Focusrite Scarlett 18i6 Review - EMusician

Focusrite Scarlett 18i6 Review

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In the USB 2.0 vs. FireWire wars, USB has a new ally: Focusrite, with their Scarlett interfaces. The 18i6 has more I/O than the smaller 8i6, and is clearly intended for those expecting to track multiple instruments in a studio context. As a result, the 18i6 features 18 ins—two mic pres with balanced combo jacks (that can also handle instrument and line ins; switchable +48V phantom power affects both simultaneously), six balanced line ins, coaxial S/PDIF I/O, ADAT optical input, and 5-pin DIN MIDI I/O.

In addition to the S/PDIF out, one 1/4" headphone jack and two 1/4" monitor outs provide analog outputs. USB doesn''t supply enough power to bus-power the 18i6, so the unit has a global (Euro/U.K./U.S.) AC adapter with appropriate detachable plugs.

The 18i6 requires Mac OS X 10.6.5 or higher (including Lion), and 32-bit Windows Vista/XP3 or 32-/64-bit Windows 7. Installation on a Mac is plug-and-play, and on Windows, only slightly more time-consuming. The Scarlett MixControl application is virtually identical to the Saffire-style MixControl, and serves as your system''s traffic director. (Note that unlike some other Focusrite interfaces, there''s no internal DSP-based signal processing.)

With its “DAW companion”-centric design, there are useful monitoring options. While recording, you can choose a DAW Tracking template to monitor input channels via your DAW, or Zero Latency Tracking, which routes a monitor mix (that should consist of only input signals) to the main monitor outs and also, headphone outs. While this won''t let you monitor through plug-in effects, with slower computers (or musicians who are very timing-sensitive), you eliminate latency caused by going through the computer.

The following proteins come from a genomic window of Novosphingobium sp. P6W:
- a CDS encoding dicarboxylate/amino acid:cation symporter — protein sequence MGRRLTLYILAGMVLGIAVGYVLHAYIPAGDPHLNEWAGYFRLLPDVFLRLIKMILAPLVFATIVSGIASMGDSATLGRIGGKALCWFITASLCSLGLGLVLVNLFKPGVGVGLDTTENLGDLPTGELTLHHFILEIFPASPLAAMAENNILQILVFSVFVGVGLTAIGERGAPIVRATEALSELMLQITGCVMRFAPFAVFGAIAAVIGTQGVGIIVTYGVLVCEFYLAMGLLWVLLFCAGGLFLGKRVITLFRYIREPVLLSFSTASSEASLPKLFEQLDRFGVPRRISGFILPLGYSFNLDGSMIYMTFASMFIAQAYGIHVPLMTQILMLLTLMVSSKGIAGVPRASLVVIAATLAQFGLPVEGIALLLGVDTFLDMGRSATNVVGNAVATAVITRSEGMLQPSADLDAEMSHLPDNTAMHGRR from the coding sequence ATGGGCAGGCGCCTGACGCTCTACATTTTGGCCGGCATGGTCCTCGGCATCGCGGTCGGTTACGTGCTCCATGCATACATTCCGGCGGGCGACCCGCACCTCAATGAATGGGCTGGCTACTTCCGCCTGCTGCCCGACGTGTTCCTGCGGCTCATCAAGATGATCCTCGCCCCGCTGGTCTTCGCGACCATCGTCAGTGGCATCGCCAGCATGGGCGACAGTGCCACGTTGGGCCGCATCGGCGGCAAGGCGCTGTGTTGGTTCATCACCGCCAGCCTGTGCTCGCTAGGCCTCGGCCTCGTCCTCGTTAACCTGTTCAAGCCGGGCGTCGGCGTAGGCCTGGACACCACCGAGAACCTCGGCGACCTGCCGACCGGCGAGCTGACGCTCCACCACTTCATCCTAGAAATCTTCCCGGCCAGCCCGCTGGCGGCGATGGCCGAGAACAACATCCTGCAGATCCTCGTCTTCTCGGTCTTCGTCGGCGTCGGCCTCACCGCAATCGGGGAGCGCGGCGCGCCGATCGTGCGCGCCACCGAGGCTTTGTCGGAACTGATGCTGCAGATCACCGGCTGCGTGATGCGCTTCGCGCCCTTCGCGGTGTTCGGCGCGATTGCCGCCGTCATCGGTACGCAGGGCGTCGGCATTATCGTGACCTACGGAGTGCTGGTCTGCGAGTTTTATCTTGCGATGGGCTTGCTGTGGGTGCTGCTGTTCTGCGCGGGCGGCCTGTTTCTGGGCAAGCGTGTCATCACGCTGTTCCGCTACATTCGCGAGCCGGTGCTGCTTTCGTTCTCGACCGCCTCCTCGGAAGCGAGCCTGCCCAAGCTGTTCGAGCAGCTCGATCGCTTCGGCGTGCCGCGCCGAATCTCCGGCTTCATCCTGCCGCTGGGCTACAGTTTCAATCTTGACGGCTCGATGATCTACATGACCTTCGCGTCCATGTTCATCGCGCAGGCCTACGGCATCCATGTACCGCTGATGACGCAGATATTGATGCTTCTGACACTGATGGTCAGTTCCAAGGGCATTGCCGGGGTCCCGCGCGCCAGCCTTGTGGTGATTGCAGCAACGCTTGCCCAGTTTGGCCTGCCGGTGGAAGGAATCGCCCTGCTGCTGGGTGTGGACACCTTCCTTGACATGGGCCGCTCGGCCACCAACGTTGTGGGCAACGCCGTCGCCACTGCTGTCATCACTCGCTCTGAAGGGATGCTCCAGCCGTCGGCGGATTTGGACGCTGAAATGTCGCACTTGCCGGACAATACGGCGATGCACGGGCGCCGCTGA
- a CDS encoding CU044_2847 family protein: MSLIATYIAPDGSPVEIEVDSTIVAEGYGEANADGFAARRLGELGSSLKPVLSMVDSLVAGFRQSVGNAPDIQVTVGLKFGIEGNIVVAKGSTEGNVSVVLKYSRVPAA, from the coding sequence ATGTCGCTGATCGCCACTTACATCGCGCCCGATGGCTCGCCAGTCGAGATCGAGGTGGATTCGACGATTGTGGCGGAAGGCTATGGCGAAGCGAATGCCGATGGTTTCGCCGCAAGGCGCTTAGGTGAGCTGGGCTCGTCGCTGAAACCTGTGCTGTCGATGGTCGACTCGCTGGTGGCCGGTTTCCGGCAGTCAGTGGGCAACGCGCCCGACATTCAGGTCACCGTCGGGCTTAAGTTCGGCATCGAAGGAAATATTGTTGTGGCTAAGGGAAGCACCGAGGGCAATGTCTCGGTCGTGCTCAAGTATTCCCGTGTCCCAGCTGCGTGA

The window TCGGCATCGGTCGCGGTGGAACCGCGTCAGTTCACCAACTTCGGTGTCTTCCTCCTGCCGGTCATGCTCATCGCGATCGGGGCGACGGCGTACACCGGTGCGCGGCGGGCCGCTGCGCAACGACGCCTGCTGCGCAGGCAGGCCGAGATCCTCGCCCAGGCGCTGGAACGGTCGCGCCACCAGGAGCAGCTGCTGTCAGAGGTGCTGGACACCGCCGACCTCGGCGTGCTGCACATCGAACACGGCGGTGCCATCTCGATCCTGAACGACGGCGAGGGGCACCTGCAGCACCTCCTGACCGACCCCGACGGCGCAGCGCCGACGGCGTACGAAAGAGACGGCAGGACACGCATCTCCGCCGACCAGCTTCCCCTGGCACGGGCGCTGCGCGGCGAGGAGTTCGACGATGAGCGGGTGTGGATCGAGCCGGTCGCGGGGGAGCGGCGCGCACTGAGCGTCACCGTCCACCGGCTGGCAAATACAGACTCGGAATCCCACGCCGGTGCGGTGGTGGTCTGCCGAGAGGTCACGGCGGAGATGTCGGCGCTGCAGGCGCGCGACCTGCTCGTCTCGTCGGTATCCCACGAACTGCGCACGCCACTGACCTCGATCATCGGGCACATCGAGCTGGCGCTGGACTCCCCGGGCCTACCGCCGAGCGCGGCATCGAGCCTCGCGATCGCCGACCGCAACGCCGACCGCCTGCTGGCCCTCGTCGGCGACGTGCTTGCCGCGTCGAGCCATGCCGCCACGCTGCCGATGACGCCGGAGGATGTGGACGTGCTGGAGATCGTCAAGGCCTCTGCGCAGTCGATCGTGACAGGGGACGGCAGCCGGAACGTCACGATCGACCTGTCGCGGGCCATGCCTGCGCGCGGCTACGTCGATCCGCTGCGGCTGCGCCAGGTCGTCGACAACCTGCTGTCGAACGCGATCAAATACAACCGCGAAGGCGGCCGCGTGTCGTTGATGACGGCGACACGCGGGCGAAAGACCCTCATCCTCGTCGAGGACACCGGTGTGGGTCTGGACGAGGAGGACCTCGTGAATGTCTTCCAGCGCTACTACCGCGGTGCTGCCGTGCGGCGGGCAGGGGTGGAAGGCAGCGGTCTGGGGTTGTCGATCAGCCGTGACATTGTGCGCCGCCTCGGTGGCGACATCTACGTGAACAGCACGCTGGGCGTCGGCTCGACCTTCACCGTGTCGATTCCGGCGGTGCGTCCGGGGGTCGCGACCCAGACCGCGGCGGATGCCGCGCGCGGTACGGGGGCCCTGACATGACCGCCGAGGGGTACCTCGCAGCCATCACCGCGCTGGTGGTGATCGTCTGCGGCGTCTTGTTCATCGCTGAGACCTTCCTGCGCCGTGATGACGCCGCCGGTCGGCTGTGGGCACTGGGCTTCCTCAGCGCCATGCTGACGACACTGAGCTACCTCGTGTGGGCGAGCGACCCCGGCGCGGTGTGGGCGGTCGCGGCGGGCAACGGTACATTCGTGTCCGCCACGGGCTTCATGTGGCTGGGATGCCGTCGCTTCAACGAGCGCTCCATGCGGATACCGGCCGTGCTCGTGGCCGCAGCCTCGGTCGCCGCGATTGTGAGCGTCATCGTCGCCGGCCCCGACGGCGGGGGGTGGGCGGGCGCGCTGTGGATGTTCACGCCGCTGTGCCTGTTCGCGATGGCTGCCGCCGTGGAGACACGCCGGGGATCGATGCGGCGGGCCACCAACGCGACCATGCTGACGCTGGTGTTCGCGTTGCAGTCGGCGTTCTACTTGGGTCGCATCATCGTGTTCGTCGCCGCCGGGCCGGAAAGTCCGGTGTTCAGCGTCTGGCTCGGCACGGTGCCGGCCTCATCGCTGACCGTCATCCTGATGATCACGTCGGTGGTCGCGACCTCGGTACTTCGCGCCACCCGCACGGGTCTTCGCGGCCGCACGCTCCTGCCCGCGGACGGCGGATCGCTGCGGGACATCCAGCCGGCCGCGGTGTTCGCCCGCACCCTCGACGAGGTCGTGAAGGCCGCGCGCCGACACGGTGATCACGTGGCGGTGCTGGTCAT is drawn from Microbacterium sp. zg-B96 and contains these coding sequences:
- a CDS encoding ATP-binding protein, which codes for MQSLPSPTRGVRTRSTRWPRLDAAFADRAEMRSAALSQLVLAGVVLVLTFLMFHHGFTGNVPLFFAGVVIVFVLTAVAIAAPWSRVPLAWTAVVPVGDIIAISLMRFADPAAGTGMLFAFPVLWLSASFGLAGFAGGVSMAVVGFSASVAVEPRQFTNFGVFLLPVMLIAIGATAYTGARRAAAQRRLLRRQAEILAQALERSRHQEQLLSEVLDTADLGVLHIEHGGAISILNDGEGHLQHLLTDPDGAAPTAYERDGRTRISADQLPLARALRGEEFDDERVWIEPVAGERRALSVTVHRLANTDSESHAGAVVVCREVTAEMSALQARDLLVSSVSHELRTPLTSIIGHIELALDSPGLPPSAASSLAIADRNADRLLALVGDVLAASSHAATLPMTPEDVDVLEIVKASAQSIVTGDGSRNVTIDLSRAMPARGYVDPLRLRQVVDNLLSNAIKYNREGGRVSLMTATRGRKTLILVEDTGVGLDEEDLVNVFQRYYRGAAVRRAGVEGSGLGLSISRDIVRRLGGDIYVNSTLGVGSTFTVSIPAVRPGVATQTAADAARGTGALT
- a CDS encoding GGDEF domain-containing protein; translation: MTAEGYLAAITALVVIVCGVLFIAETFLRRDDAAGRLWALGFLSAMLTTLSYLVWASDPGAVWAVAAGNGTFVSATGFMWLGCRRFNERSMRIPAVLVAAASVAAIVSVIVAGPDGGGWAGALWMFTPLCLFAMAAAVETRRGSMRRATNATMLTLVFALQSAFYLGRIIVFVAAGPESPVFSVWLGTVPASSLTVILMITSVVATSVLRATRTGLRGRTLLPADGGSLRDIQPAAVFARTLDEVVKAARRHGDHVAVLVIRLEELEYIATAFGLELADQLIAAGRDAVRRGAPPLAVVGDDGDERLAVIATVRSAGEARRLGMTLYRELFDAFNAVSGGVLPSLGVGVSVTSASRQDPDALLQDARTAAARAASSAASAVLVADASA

We ran the Scarlett through its paces by looping the output back to the input mic pres to come up with some real-world specs regarding audio performance. With a 44.1kHz sample rate, frequency response was –0.5dB at 20kHz and 15Hz, and –3dB at 5Hz. The noise level (A-weighted) was below –120 down to 5Hz, and typically around –125dB. THD is extremely good, with distortion products below –115dB at 2kHz and –108dB at 3kHz—any other distortion products were basically indistinguishable from the noise floor. Intermodulation distortion products at 120 and 180Hz were well under –110dB; high-frequency ones were not noticeably different from the noise floor—excellent. Stereo crosstalk was below –84dB up to about 1kHz, where it started rising until it hit around –55dB at 20kHz.

One hint: With USB interfaces in general, use good cables and short cable runs, and avoid having “dirty” peripherals on the same USB controller. The cable included with the 18i6 includes ferrite filtering, and using it eliminated artifacts that I observed with a cheap cable.

Of course, specs are only part of the story, as many swear by Focusrite preamps for their clarity. (If you want “character,” look elsewhere—or at least add a matching transformer to get some “iron” in the signal path.) I also appreciate the 5-pin MIDI connectors, the software bundle, the cool-looking and functional mixer applet, and generally professional vibe.

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Click on the Product Summary box above to view the Focusrite Scarlett 18i6 product page.